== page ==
Brazen: Let’s Give the New Crime Trend a Name

Historically, New Orleans has had a high crime rate when compared to other American cities. Murders peaked in the mid-1990s, fell off, and then began to rise again in 2015.

 Courtesy of The Times-Picayune

Courtesy of The Times-Picayune

“The 35 murders through last Friday represent a 94 percent jump compared to the same period in 2014 … Just as worrisome, the rise in deadly violence comes as the number of NOPD homicide detectives is at its lowest in five years -- raising questions about the department's ability to effectively handle the murder caseload. At stake could be the city's hope of extending a three-year decline in murders.” 

Ken Daley, | The Times-Picayune

City dwellers have read and heard so much about this topic over the years I would not be surprised if they become inured to the warnings.

I understand. It’s easy to get lulled into thinking crime is just a statistic that trends up or down. Rather than use numbers, I wish we could plot crime rates with pictures — of the deceased, the many victims and perps — because crime is not a statistic but a never-ending story of needless loss, grief and survival. It’s measured in pints of blood, in terrified voices screaming for help, and in the deep wounds suffered by the body and soul.

The Face of Crime

Statistics also don’t describe the evolving personality of crime. We see categories and assume the rapes and other types of assaults committed over time are all basically the same. Not so.

In early July in downtown New Orleans a man pulled out an automatic pistol and began shooting at a moving car. This was mid-day, in broad daylight. The sidewalks were crowded with pedestrians — witnesses — and the busy streets were jammed with motorists. This type of behavior is not typical of our city’s history of crime. It is incredibly brazen.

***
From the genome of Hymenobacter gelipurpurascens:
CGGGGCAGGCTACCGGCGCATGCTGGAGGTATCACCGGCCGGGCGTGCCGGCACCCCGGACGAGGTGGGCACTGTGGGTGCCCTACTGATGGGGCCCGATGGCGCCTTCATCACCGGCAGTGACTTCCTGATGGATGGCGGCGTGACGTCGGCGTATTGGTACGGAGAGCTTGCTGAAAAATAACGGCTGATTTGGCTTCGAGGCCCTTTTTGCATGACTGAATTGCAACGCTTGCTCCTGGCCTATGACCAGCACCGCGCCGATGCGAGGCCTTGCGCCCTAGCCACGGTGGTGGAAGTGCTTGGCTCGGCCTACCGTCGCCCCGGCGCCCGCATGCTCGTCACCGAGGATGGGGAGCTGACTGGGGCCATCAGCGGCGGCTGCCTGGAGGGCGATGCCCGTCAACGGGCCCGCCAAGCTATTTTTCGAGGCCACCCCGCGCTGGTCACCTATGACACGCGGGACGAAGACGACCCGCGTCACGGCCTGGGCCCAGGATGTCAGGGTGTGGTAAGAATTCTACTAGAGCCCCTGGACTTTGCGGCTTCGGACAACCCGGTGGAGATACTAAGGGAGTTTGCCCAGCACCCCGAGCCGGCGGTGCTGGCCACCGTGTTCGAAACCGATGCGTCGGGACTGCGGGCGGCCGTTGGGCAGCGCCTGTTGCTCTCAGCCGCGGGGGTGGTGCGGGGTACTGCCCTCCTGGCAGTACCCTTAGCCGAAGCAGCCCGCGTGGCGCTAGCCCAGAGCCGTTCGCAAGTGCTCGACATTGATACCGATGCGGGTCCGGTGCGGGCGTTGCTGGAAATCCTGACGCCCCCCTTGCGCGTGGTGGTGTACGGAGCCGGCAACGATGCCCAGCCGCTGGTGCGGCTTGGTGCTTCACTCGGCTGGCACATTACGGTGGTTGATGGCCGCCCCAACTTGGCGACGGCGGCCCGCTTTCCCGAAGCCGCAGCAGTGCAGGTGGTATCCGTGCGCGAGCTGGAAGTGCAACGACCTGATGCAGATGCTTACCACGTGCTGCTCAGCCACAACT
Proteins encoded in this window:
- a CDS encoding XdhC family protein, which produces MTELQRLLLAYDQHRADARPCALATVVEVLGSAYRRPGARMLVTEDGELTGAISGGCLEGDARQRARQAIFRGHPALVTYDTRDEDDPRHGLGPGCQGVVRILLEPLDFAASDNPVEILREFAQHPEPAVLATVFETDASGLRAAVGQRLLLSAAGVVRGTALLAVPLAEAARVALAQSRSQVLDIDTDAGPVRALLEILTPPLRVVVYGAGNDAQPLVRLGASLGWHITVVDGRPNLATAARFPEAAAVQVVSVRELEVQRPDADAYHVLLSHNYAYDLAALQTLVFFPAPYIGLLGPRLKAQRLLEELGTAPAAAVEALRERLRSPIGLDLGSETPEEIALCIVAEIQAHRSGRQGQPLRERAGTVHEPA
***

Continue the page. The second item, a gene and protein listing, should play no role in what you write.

We live in a time when all eyes are watching. Surveillance cameras are numerous and, thankfully, capture the faces and activities of those who do wrong. But the technology didn’t stop the shooter from pulling out a weapon and spraying the street with bullets.

It would seem the shooter didn’t give a damn about being caught. And we will catch him. It’s inevitable. We have a video clip of his performance. Someone will turn him in, for money or revenge, or he’ll simply run out of hiding places. He’ll likely be convicted, sentenced to prison time and then what? Return to his life of crime and begin the cycle all over again?

100 State Troopers 

Mayor Mitch Landrieu has order 100 state troopers to patrol the French Quarter. He fears this new rise in crime will harm tourism.

“New Orleans witnessed its 100th murder of 2015 a week ago.  A 29 year-old local man was shot in his car in the French Quarter. The city did not see it’s 100th murder last year until late August.  New Orleans had seen a decline in its murder rate the past three years.” 

JesseHardman, New Orleans Public Radio

Can’t blame him. If the presence of the troopers deters robberies, assaults and murder then city officials will likely find a way to fund this type of policing in 2016 and beyond.

But if it has no impact it may be an indication that criminals have quickly morphed into an even more threatening posture than brazen.

Robert Sterling Hecker